In the existing literature, several issues of supply chain management have been studied. Liu and Chung (2017) considered a two-stage supply chain problem in which the first stage is to produce jobs by several suppliers and the second stage is to transport those jobs by a number of vehicles. A centralized mathematical model is established to describe the problem and develop a solution algorithm. However, the scheduling problem for multistage supply chain was not addressed in [a]. Ivanov et al. (2016) studied a two-stage supply chain with job shop processes at each supplier stage. Ivanov et al. introduced a robust analysis of schedule coordination in the presence of disruptions in capacities and supply to derive managerial insights for scheduling problem and dynamic control methods for supply chain coordination. However, an extended study of Ivanov et al. (2016) is required for multistage supply chain. To respond to business opportunities, an important issue is to develop a flexible, reconfigurable and scalable technology for integration of collaborative workflows or processes of partners in supply chains.

In this paper, we will focus on dynamic configuration and collaborative workflow scheduling in VE to attain flexibility, reconfigurability and scalability. The problem is to develop a solution methodology for the partners to configure their resources and create workflow schedules to fulfill customers’ orders timely under workflow and resource constraints. An effective scheme for managing collaborative workflows in supply chain networks should provide a methodology that is flexible, reconfigurable and scalable to respond to business opportunities. We will propose architecture and design methodology to reduce cost and time in the development of software for managing collaborative workflows. In addition to develop software to support workflow scheduling in supply chains, we also study the scalability of our approach in terms of response time. Response time is an important performance index in measuring scalability of a supply chain management method. To be applicable in supply chains, response time should be acceptable as the number of partners in the network grows. We exploit recent advancements in multi-agent systems, scheduling theory and algorithms to propose a scalable method to dynamically and collaboratively configure and schedule workflows in supply chains.

To achieve flexibility, reconfigurability and scalability, several requirements must be met. First, the workflow of a company in supply chains must be described and specified by a standard format. Second, the multi-agent system platform used for implementation must also support information infrastructure and interaction protocols/mechanism defined by industrial standard organization to attain interoperability between agents. Third, the scheduling algorithm must be developed based on dynamic publication and discovery of services. Fourth, the scheduling method must be scalable by taking advantage of distributed computing architecture based on a divide-and-conquer strategy. Fifth, to achieve interoperability, all information in the negotiation processes, including call for proposals, proposals, awarding of contracts and establishment of contracts, must be described based on a standard format such as XML.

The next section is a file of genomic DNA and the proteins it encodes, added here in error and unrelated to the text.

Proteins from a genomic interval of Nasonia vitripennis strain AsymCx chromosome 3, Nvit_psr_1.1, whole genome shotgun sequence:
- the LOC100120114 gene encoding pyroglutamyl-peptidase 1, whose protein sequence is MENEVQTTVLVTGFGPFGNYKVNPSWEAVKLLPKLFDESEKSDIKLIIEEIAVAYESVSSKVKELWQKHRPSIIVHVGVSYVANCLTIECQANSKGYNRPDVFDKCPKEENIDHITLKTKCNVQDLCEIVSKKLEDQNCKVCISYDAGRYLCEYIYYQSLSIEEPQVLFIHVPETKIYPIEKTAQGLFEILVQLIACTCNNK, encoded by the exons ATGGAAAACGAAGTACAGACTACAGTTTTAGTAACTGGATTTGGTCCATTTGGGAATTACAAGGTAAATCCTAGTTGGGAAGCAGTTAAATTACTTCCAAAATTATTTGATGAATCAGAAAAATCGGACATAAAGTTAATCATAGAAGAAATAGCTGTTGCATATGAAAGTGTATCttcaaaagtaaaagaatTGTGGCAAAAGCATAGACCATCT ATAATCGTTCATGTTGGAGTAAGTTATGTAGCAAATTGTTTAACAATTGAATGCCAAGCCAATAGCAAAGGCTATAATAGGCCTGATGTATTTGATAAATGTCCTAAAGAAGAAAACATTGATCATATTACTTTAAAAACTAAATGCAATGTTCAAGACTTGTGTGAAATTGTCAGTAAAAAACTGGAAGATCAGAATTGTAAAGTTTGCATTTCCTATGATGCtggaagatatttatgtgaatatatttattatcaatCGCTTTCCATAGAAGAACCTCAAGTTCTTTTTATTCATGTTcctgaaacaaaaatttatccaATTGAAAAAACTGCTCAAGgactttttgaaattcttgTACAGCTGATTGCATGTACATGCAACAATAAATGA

To propose a pragmatic, sustainable, flexible and scalable methodology for solving the workflow management problem, a proper architecture and suitable models must be adopted. Nilsson (1998) and Ferber (1999) indicated that the distributed architecture of multi-agent systems (MAS) and agents’ characteristics of autonomy and cooperation make MAS a potential model for managing collaborative workflows. Cooperative distributed problem solving (CDPS) by Durfee et al. (1989) is a technique for loosely coupled network of problem solvers to work together to solve problems that are beyond their individual capabilities. It is an approach for solving a problem based on coordination and cooperation in multi-agent systems (MAS). Our solution methodology combines MAS architecture by Ferber (1999) and Nilsson (1998) with Petri net models (Murata 1989) and CDPS.

In our architecture, the workflow to be performed by an agent is represented by a workflow agent and each resource is modeled by a resource agent. The study by Wang et al. (2007) shows that MAS provide a flexible architecture for capturing the main features of VE and agent-based computer integrated manufacturing systems. In MAS, the most well-known protocol for coordination and negotiation is the contract net protocol (CNP) by Smith (1980). There are a lot of works by Parunak (1987), Ramos (1996), Neligwa and Fletcher (2003), Hsieh and Lin (2014a, b) on distributing tasks in MAS with CNP. Our approach takes advantage of CNP and the service publication/discovery capabilities of MAS defined by FIPA. To facilitate representation of workflows, a modeling tool or specification language is required to represent atomic services. In the existing literature, many workflow specification languages have been proposed, for example XPDL by Workflow Management Coalition (1999) and Web Services Business Process Execution Language (WS-BPEL) by OASIS (2009). However, these workflow specification languages lack formal analysis method. The works by van der Aalst (1998), van der Aalst and Kumar (2001) and Weske et al. (2004) indicate that Petri net is an effective model for modeling and analysis of workflows. To endow each agent with the knowledge to perform operations in the workflows, we construct the timed Petri net (TPN) model for each workflow agent and resource agent. The Petri Net Markup Language (PNML) by Weber and Kindler (2002) and Billington et al. (2003) is an XML-based interchange standard for Petri nets. Therefore, we adopt PNML as the format for representing the Petri net models. Our approach uses a software module to formulate the scheduling problem based on the Petri net models and the order requirements. The cost and time involved in the development of scheduling software can be significantly reduced. The collaborative workflow scheduling problem can be decomposed into a number of interrelated workflow scheduling subproblems that are solved by individual agents. To schedule workflows, we first transform the TPN models into network models and then develop a scheduling algorithm by combining network models, Lagrangian relaxation and subgradient algorithm. We illustrate our dynamic configuration and collaborative workflow scheduling method by examples.